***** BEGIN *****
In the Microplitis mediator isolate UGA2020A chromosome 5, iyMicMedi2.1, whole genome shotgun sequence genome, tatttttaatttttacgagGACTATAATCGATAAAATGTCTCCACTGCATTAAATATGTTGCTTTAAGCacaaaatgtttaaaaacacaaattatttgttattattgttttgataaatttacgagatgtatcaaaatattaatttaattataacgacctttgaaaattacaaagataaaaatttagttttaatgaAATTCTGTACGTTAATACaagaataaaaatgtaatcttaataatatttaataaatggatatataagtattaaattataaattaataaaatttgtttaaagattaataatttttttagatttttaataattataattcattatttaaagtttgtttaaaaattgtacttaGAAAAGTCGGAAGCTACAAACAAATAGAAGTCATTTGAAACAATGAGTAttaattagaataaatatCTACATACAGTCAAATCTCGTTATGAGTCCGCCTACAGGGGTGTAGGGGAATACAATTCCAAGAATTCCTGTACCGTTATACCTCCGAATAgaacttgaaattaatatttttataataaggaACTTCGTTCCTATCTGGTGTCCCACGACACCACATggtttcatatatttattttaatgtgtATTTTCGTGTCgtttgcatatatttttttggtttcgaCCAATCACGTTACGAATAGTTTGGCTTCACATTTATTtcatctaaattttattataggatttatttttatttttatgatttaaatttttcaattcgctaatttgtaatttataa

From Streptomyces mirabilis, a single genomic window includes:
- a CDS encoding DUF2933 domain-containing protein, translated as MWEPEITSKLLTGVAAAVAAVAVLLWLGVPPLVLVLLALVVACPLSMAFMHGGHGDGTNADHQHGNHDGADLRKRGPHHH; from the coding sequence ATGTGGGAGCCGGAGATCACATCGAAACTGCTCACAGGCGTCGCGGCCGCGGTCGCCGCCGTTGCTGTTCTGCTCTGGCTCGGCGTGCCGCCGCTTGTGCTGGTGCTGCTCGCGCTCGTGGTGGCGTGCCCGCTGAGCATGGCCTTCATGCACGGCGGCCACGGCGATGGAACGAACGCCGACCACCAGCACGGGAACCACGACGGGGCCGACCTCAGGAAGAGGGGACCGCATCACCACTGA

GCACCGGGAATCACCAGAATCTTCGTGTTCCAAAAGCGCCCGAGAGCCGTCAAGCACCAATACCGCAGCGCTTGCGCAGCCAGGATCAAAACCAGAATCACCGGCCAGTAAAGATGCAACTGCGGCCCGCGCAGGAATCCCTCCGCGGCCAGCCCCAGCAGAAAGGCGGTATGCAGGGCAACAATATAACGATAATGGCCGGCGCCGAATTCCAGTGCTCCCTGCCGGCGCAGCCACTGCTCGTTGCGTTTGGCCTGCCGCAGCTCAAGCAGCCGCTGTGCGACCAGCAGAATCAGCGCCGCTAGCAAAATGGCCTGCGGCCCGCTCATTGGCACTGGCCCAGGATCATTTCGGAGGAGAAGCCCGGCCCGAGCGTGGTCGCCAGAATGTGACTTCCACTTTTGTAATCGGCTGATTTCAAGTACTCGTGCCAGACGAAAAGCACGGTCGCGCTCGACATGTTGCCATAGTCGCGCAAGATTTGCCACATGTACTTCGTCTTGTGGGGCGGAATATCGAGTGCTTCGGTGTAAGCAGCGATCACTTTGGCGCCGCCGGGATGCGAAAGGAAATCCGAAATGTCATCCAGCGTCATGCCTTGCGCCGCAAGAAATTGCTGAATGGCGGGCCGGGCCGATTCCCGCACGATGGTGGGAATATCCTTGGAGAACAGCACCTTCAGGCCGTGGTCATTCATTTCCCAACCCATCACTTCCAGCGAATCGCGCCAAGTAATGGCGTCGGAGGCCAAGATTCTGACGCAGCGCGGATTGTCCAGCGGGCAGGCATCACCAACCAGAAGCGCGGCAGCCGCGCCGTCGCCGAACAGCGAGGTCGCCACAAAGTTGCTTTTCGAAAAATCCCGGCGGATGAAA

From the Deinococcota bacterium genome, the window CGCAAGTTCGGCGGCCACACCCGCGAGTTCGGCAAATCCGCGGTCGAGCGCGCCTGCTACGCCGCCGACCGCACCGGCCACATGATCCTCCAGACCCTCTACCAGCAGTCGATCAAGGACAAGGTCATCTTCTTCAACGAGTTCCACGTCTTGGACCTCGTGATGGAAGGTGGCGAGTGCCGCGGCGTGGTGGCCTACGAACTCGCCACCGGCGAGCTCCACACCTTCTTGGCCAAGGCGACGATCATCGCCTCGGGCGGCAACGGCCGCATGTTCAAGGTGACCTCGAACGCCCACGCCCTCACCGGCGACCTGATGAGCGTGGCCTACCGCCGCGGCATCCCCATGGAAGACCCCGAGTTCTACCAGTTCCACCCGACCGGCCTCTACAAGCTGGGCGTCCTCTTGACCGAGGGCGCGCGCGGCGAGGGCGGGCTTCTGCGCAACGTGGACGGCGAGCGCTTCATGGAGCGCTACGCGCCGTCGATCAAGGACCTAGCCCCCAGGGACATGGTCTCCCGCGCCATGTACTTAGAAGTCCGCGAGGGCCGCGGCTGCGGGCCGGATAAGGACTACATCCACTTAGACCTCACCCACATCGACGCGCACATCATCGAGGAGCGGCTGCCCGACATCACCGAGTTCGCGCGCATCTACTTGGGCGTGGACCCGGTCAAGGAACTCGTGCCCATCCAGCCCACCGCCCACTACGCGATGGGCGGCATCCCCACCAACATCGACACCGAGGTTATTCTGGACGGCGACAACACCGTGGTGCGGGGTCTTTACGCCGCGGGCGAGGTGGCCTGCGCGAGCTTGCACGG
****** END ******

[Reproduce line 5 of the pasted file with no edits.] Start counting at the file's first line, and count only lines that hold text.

From the Deinococcota bacterium genome, the window CGCAAGTTCGGCGGCCACACCCGCGAGTTCGGCAAATCCGCGGTCGAGCGCGCCTGCTACGCCGCCGACCGCACCGGCCACATGATCCTCCAGACCCTCTACCAGCAGTCGATCAAGGACAAGGTCATCTTCTTCAACGAGTTCCACGTCTTGGACCTCGTGATGGAAGGTGGCGAGTGCCGCGGCGTGGTGGCCTACGAACTCGCCACCGGCGAGCTCCACACCTTCTTGGCCAAGGCGACGATCATCGCCTCGGGCGGCAACGGCCGCATGTTCAAGGTGACCTCGAACGCCCACGCCCTCACCGGCGACCTGATGAGCGTGGCCTACCGCCGCGGCATCCCCATGGAAGACCCCGAGTTCTACCAGTTCCACCCGACCGGCCTCTACAAGCTGGGCGTCCTCTTGACCGAGGGCGCGCGCGGCGAGGGCGGGCTTCTGCGCAACGTGGACGGCGAGCGCTTCATGGAGCGCTACGCGCCGTCGATCAAGGACCTAGCCCCCAGGGACATGGTCTCCCGCGCCATGTACTTAGAAGTCCGCGAGGGCCGCGGCTGCGGGCCGGATAAGGACTACATCCACTTAGACCTCACCCACATCGACGCGCACATCATCGAGGAGCGGCTGCCCGACATCACCGAGTTCGCGCGCATCTACTTGGGCGTGGACCCGGTCAAGGAACTCGTGCCCATCCAGCCCACCGCCCACTACGCGATGGGCGGCATCCCCACCAACATCGACACCGAGGTTATTCTGGACGGCGACAACACCGTGGTGCGGGGTCTTTACGCCGCGGGCGAGGTGGCCTGCGCGAGCTTGCACGG